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Mugabe shuns EU-Africa talks after wife denied visa
Publish Date: Mar 30, 2014
Mugabe shuns EU-Africa talks after wife denied visa
Zimbabwes president Robert Mugabe (L) and his wife Grace Mugabe (R) leave the conference venue during the opening day of Zimbabwes ruling Zanu-PF party annual conference in Chinhoyi on December 13, 2013. PHOTO/AFP
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HARARE - Zimbabwe's President Robert Mugabe will boycott next week's mammoth EU-Africa summit after his wife was denied a visa to enter Europe, a foreign ministry official said on Friday.

"We are no longer going to the EU-Africa. We disagreed on the composition of our delegation," said a source at the ministry, who asked not to be named.

Harare had earlier on Friday urged the African Union to shun the summit for failing to invite all the Africa bloc's leaders and lift a ban on Zimbabwe's first lady.

But diplomats in Brussels were unfazed by the call for a boycott by a country that is in the line to chair the African Union next year.

"We see no risk" of a boycott of the April 2-3 summit, which gathers 90 nations from both continents, including 65 heads of state and government, said a senior official speaking on condition of anonymity.

In Harare, foreign ministry spokesman Joey Bimha said the European Union had not invited Sudan and the Sahrawi Arab Democratic Republic, which does not have international recognition, while Egypt, which has been suspended from the AU, had been given the nod.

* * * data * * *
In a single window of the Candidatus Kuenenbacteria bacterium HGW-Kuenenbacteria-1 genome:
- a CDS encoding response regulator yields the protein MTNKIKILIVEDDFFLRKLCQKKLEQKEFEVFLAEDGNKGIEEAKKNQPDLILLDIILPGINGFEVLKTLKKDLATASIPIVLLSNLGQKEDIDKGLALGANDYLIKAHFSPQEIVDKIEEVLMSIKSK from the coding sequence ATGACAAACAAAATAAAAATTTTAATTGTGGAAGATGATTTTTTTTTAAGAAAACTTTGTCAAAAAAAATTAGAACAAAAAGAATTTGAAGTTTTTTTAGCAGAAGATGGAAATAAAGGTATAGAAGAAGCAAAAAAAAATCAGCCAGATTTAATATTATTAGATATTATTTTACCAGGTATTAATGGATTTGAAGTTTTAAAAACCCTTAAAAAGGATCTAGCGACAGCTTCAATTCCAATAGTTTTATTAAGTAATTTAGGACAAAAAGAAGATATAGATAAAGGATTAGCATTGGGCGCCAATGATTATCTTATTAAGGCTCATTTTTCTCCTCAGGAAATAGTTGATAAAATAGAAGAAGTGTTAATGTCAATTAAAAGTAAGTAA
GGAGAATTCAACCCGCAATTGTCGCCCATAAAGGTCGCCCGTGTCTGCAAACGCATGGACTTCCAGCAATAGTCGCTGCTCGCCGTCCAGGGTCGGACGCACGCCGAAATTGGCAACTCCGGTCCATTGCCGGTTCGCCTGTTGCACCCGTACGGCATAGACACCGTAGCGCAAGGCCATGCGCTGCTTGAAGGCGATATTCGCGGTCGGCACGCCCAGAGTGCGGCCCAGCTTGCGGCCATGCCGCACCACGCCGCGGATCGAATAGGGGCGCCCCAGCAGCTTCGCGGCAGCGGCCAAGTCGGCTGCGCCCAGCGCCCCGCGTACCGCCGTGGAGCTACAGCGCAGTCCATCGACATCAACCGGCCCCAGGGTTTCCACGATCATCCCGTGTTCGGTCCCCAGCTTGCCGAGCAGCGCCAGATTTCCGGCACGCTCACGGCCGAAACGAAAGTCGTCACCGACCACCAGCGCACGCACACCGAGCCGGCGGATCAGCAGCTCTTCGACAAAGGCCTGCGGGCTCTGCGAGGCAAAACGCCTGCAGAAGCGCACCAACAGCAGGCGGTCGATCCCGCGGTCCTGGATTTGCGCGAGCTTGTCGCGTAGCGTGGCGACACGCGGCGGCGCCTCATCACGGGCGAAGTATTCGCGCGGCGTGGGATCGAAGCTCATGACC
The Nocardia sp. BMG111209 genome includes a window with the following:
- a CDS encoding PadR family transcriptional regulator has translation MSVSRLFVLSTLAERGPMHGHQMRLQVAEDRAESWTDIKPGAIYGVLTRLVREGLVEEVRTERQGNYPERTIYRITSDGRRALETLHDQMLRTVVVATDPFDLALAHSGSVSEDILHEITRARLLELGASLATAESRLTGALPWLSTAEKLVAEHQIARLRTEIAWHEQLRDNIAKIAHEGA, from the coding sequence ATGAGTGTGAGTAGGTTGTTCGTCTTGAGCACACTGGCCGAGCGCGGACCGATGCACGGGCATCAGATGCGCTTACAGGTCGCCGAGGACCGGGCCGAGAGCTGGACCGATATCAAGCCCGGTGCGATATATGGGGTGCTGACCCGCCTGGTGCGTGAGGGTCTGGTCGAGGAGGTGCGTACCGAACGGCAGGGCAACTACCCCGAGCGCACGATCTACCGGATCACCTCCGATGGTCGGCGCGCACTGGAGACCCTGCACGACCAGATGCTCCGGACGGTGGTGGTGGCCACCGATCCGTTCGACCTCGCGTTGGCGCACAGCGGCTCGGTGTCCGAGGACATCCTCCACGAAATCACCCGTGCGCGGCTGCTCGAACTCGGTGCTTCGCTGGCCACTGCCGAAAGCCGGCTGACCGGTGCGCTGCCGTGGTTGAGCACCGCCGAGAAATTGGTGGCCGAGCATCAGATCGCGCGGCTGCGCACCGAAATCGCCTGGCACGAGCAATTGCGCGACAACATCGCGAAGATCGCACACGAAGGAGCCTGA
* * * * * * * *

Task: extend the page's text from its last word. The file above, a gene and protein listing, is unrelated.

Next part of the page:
Another concern is "the issue of our first lady who was denied a visa," Bimha told AFP, referring to Mugabe's wife, Grace.

Mugabe and his wife remain targeted by an EU travel ban but the restriction can be suspended temporarily to allow the head of state to attend international forums.

"We have been discussing this for some time. We have reached agreement and Zimbabwe has been invited but no spouses have been invited," the EU official said.


President Mugabe greets supporters alongside his wife Grace after his address at a rally in Harare last year. PHOTO/AFP

The EU ambassador to Harare, Aldo Dell'Ariccia, said when Zimbabwe asked for a visa for Mugabe's wife "they were told she should apply through the normal channels".

"The EU is just following it's legal framework and there can't be any movement from that position," said Dell'Ariccia.

Mugabe's spokesman on Tuesday said the EU's decision was "very strange".

"What God has put together the EU is trying to separate," said George Charamba in the state controlled daily, The Herald. "Do they expect the President to respect the EU and disrespect his own marriage?"

Rushweat Mukundu of the political think-tank Zimbabwe Democracy Institute said the row is just "a symptom of poisoned relations" between Zimbabwe and the EU, "and old wounds that are proving difficult to heal."

Both sides should have taken "a sober approach" to resolving their long standing differences, suggested Mukundu.

The EU has also refused to invite Sudan, although the Brussels official said the African Union was free to invite its president, Omar al-Bashir.

Bashir is wanted by the ICC for war crimes, crimes against humanity and genocide related to the conflict in the Darfur region of Sudan.

Mugabe was in January elected one of the two deputy chairmen of the African Union, and he will automatically chair the organisation next year

AFP


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